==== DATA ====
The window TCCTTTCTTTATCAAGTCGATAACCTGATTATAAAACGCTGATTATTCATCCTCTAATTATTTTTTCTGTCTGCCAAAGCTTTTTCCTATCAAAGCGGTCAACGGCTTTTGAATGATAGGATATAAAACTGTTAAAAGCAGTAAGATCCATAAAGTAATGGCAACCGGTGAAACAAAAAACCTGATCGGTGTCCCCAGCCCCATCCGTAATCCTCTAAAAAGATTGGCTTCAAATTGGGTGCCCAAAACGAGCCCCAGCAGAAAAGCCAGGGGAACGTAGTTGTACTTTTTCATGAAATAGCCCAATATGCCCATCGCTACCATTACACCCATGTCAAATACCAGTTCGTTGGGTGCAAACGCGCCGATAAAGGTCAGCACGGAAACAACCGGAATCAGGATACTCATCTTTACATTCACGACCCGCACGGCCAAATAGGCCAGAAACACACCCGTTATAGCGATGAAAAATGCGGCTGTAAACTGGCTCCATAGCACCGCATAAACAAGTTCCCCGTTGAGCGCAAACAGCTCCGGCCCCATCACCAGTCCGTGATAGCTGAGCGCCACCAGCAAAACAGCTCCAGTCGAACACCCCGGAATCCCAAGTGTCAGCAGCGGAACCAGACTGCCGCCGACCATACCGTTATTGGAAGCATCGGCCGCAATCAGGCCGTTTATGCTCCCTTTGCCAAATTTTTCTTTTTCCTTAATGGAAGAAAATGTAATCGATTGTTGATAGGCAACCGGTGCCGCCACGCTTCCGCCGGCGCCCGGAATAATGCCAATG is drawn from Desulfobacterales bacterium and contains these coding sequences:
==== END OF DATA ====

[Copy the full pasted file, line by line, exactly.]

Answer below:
The window TCCTTTCTTTATCAAGTCGATAACCTGATTATAAAACGCTGATTATTCATCCTCTAATTATTTTTTCTGTCTGCCAAAGCTTTTTCCTATCAAAGCGGTCAACGGCTTTTGAATGATAGGATATAAAACTGTTAAAAGCAGTAAGATCCATAAAGTAATGGCAACCGGTGAAACAAAAAACCTGATCGGTGTCCCCAGCCCCATCCGTAATCCTCTAAAAAGATTGGCTTCAAATTGGGTGCCCAAAACGAGCCCCAGCAGAAAAGCCAGGGGAACGTAGTTGTACTTTTTCATGAAATAGCCCAATATGCCCATCGCTACCATTACACCCATGTCAAATACCAGTTCGTTGGGTGCAAACGCGCCGATAAAGGTCAGCACGGAAACAACCGGAATCAGGATACTCATCTTTACATTCACGACCCGCACGGCCAAATAGGCCAGAAACACACCCGTTATAGCGATGAAAAATGCGGCTGTAAACTGGCTCCATAGCACCGCATAAACAAGTTCCCCGTTGAGCGCAAACAGCTCCGGCCCCATCACCAGTCCGTGATAGCTGAGCGCCACCAGCAAAACAGCTCCAGTCGAACACCCCGGAATCCCAAGTGTCAGCAGCGGAACCAGACTGCCGCCGACCATACCGTTATTGGAAGCATCGGCCGCAATCAGGCCGTTTATGCTCCCTTTGCCAAATTTTTCTTTTTCCTTAATGGAAGAAAATGTAATCGATTGTTGATAGGCAACCGGTGCCGCCACGCTTCCGCCGGCGCCCGGAATAATGCCAATG is drawn from Desulfobacterales bacterium and contains these coding sequences: